Hard News by Russell Brown

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Hard News: The Daily Embarrassment

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  • Kracklite,

    This link may appear to be way OTT… I wonder how many GW studies are as badly flawed as the Lancet study. Quite a few would be my guess.

    A non-sequitur in fact: ‘I have counted no cattle in the field, therefore there are no oranges in the orchard.’

    "scientific studies"

    Cower before my deadly quotation marks, foolish mortals!

    almost certainly a complete load of shit.

    Someone will remind you of that the next time you refer to any study.

    their personal biases can creep into their work

    As Richard Feynman once said, science is the art of not fooling yourself.

    This is so egregiously ignorant, I’ll have to split my reply into several parts:

    First, scientific method is designed to override any personal biases. As I explained in another thread, peer review and reproducibility are essential. Observations and/or experiments must be repeated in order to elevate an hypothesis to a theory. The Annals of Improbable Research, which sponsors the Ignobel prizes has/had a rival called The Journal of Irreproducible Results and that title is hilarious if you know how science works. If a result isn’t reproduced, it’s worthless. Science is a collective but fiercely competitive activity. It is not conducted by lone celebrities who then dazzle everyone with their insight and are universally applauded and never questioned. That’s demagoguery.

    Second, as a corollary to that, the perceived integrity of any single scientist of team is irrelevant, as are spurious character attacks on individual scientists. All of their professional colleagues are breathing down their necks. If one is found to have a liking for rubberware and livestock, then if the results they found are reproduced, it’s unimportant. If the results are not reproduced, then it is also unimportant.

    Third, as a corollary of that, scientific fraud is a problem and it does occur… until someone attempts to replicate results. There are certainly high profile cases to point at, going back to the Piltdown Man. However, the competitive nature of science ensures that a fraud will be found out sooner or later. It is simply impossible to put something forward that is contrary to the laws of nature and not have it found out.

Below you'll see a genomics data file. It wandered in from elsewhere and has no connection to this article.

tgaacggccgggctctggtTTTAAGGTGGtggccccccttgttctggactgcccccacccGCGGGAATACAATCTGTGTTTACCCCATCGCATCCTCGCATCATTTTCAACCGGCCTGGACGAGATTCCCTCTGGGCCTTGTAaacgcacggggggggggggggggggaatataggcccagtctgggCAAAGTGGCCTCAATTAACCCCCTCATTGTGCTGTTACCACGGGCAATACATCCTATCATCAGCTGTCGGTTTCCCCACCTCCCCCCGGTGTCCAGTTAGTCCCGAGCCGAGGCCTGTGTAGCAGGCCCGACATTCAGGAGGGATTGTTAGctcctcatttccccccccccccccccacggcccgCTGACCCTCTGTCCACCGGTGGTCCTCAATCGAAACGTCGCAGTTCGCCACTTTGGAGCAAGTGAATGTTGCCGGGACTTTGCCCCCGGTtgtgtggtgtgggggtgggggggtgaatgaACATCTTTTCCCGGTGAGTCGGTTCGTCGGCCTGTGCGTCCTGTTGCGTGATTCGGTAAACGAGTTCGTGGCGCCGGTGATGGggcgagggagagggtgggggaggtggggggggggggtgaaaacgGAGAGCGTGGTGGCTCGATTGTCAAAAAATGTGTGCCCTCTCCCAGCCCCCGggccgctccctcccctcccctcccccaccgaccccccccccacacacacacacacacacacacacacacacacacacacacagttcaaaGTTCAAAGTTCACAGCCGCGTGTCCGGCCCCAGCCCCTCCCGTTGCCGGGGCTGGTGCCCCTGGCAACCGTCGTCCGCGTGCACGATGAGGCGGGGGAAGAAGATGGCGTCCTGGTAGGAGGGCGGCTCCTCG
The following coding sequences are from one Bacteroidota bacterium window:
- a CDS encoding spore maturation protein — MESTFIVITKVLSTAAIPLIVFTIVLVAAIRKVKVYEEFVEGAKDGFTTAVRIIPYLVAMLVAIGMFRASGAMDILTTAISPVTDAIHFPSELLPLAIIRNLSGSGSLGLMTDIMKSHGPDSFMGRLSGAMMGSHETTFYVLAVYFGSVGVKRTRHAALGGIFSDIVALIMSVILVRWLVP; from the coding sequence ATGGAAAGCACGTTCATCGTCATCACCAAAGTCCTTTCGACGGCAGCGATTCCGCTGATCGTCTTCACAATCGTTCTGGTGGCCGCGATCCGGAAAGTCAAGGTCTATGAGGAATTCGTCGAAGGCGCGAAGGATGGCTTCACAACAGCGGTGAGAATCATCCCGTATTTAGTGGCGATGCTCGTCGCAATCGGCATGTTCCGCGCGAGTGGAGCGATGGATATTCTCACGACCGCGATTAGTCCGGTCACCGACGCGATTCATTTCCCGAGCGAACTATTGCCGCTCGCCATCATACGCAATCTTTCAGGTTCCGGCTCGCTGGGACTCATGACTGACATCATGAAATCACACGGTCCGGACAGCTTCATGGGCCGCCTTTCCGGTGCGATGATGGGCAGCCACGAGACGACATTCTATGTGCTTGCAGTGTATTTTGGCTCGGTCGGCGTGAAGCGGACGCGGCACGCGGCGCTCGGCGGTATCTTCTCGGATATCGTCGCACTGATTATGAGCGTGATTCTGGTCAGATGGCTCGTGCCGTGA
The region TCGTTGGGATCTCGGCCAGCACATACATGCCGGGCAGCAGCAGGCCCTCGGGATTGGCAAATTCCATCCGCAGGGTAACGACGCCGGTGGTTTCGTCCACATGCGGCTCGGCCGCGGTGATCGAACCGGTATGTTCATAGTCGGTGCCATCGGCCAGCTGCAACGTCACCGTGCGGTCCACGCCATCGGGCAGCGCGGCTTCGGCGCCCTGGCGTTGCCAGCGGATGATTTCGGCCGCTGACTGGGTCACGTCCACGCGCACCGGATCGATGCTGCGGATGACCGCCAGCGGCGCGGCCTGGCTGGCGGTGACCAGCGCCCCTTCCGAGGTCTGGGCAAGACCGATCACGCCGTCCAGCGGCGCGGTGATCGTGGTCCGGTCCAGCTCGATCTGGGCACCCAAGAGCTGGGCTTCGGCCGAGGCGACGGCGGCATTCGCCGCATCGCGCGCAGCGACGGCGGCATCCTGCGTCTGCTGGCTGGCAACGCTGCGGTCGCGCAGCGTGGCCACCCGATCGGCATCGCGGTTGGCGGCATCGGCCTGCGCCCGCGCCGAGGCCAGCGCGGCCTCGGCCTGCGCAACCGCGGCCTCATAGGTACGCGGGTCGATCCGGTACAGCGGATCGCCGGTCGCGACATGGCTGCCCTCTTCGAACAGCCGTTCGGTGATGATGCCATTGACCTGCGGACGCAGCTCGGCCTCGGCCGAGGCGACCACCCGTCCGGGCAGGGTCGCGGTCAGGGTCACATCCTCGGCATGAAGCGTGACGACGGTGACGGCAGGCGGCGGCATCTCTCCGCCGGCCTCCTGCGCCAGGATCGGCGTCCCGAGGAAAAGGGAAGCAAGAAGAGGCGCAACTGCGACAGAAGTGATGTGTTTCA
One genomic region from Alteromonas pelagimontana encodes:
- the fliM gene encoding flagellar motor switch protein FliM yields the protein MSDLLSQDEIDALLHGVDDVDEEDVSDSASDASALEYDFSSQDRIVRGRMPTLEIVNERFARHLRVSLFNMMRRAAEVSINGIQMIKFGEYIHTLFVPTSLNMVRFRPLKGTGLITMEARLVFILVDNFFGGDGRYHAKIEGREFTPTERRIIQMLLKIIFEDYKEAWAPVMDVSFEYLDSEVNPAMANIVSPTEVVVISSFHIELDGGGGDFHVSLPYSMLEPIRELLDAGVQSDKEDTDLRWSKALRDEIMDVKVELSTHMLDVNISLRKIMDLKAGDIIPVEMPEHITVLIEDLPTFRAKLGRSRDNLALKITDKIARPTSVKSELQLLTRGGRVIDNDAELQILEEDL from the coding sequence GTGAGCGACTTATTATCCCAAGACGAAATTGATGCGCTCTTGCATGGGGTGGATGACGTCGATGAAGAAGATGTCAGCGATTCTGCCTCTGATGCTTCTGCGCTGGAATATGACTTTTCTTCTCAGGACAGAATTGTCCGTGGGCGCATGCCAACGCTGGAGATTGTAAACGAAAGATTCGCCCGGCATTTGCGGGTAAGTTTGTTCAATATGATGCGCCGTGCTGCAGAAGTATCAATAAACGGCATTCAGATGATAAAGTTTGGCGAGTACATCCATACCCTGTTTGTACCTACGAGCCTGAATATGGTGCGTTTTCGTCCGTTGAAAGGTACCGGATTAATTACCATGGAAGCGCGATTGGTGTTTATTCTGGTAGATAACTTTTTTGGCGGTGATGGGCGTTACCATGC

OK, fourth, or two-A or whatever. No broad phenomenon is dependent upon one result or paper. Gregor Mendel’s studies of the genetics of peas are statistically too good to be true – it is possible (but, I hasten to add, unproven) that he massaged his results. However, there are so many studies supporting the theory of genetic inheritance that even if he made everything up, genetic inheritance is a proven phenomenon. There is a fundamental misunderstanding of scale in claiming that one or two errors or discrepancies refute an entire theory; observation or experimental proof (meaning trial or test) is always matched to the specific hypothesis.

    Where there are suggestive results and wishful thinking involved, there will be a persistence of sorts, but it’s eventually sidelined – witness the case of ‘cold fusion’. There are still people who cling to that, but rather than being censored by nasty people in white coats and black helicopters, they simply are unable to produce reproducible results and are consequently sidelined.

    I honestly do not know what the case would be with the Lancet, but I’d rather see peer papers than a Neocon newspaper’s.

    Science is a ruthlessly competitive business, as is all of academia. Make a mistake and you may as well smear yourself in BBQ sauce and leap into a sharks’ feeding frenzy. I often quip to friends that Inspector Morse was a hopelessly inaccurate police series because the homicide rate in a university would never be so low.

    Sometimes the sharks are slow, but when we’re dealing with not an isolated observation but a phenomenon that’s been observed over decades (again, consider the matter of scale and breadth and coherence of observations), then a truly absurd conspiracy theory has to be erected to account for it. Still, there are Flat Earthers about even today, and don’t get me started on the manifold idiocies of the ‘They faked the Moon landings!’ loons…

    (Is there someone who takes Richard Hoagland, the ‘Face on Mars’ guy, seriously here?)

    we should always be skeptical of scientific studies.

    And this is where paranoia and solipsism meet. There’s scepticism that's indicative of reasonable caution and there’s scepticism that covers complete cerebral ossification. Certainly it’s impossible to argue with someone who believes this (they usually end up claiming that I'm an hallucination and everything's fake). I do however propose an experiment: Newton was wrong, we know it for a fact. Newtonian theory does not account for discrepancies in the orbital motion of Mercury. Therefore gravitation is false. Please fling yourself off a cliff or high building and let me know what happens.